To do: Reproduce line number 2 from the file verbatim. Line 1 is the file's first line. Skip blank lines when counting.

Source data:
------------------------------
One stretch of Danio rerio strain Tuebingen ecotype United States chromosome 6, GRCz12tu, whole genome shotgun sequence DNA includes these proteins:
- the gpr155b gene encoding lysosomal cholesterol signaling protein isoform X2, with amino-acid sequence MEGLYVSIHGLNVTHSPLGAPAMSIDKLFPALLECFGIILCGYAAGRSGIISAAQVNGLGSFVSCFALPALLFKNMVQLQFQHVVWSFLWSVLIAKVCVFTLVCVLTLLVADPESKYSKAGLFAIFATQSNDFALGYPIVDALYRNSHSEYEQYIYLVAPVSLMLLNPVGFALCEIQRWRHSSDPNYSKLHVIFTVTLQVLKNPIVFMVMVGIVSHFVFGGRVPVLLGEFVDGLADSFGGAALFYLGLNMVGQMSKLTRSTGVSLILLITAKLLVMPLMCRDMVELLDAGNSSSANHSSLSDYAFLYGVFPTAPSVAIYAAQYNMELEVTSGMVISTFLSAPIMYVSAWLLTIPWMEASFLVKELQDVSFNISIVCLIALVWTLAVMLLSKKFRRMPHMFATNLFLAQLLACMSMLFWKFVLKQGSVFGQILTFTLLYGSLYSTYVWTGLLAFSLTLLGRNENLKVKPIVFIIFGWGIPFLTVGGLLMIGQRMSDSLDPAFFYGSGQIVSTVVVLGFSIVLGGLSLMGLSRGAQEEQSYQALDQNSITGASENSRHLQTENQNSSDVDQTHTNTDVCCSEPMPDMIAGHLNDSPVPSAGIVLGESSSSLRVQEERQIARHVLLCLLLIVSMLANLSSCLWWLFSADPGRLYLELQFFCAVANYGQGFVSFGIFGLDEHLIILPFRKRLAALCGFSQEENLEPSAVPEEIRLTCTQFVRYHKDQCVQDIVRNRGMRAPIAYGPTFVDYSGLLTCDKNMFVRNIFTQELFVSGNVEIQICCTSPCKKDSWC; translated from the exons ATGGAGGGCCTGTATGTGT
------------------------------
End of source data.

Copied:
- the gpr155b gene encoding lysosomal cholesterol signaling protein isoform X2, with amino-acid sequence MEGLYVSIHGLNVTHSPLGAPAMSIDKLFPALLECFGIILCGYAAGRSGIISAAQVNGLGSFVSCFALPALLFKNMVQLQFQHVVWSFLWSVLIAKVCVFTLVCVLTLLVADPESKYSKAGLFAIFATQSNDFALGYPIVDALYRNSHSEYEQYIYLVAPVSLMLLNPVGFALCEIQRWRHSSDPNYSKLHVIFTVTLQVLKNPIVFMVMVGIVSHFVFGGRVPVLLGEFVDGLADSFGGAALFYLGLNMVGQMSKLTRSTGVSLILLITAKLLVMPLMCRDMVELLDAGNSSSANHSSLSDYAFLYGVFPTAPSVAIYAAQYNMELEVTSGMVISTFLSAPIMYVSAWLLTIPWMEASFLVKELQDVSFNISIVCLIALVWTLAVMLLSKKFRRMPHMFATNLFLAQLLACMSMLFWKFVLKQGSVFGQILTFTLLYGSLYSTYVWTGLLAFSLTLLGRNENLKVKPIVFIIFGWGIPFLTVGGLLMIGQRMSDSLDPAFFYGSGQIVSTVVVLGFSIVLGGLSLMGLSRGAQEEQSYQALDQNSITGASENSRHLQTENQNSSDVDQTHTNTDVCCSEPMPDMIAGHLNDSPVPSAGIVLGESSSSLRVQEERQIARHVLLCLLLIVSMLANLSSCLWWLFSADPGRLYLELQFFCAVANYGQGFVSFGIFGLDEHLIILPFRKRLAALCGFSQEENLEPSAVPEEIRLTCTQFVRYHKDQCVQDIVRNRGMRAPIAYGPTFVDYSGLLTCDKNMFVRNIFTQELFVSGNVEIQICCTSPCKKDSWC; translated from the exons ATGGAGGGCCTGTATGTGT